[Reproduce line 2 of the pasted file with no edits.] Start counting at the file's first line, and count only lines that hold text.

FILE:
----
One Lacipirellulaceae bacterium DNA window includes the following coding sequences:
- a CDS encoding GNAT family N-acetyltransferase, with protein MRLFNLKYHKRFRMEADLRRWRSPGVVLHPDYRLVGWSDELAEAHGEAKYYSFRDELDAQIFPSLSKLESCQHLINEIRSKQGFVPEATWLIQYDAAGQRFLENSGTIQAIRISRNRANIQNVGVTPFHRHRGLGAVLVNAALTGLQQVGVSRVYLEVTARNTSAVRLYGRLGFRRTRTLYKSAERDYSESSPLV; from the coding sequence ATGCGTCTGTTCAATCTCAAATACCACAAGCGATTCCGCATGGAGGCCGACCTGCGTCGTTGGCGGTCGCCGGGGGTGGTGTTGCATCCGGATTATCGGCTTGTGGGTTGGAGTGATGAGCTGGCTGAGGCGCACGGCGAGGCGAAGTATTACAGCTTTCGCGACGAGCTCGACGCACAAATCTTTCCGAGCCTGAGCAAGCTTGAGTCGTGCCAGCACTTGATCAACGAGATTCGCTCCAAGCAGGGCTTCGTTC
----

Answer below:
- a CDS encoding GNAT family N-acetyltransferase, with protein MRLFNLKYHKRFRMEADLRRWRSPGVVLHPDYRLVGWSDELAEAHGEAKYYSFRDELDAQIFPSLSKLESCQHLINEIRSKQGFVPEATWLIQYDAAGQRFLENSGTIQAIRISRNRANIQNVGVTPFHRHRGLGAVLVNAALTGLQQVGVSRVYLEVTARNTSAVRLYGRLGFRRTRTLYKSAERDYSESSPLV; from the coding sequence ATGCGTCTGTTCAATCTCAAATACCACAAGCGATTCCGCATGGAGGCCGACCTGCGTCGTTGGCGGTCGCCGGGGGTGGTGTTGCATCCGGATTATCGGCTTGTGGGTTGGAGTGATGAGCTGGCTGAGGCGCACGGCGAGGCGAAGTATTACAGCTTTCGCGACGAGCTCGACGCACAAATCTTTCCGAGCCTGAGCAAGCTTGAGTCGTGCCAGCACTTGATCAACGAGATTCGCTCCAAGCAGGGCTTCGTTC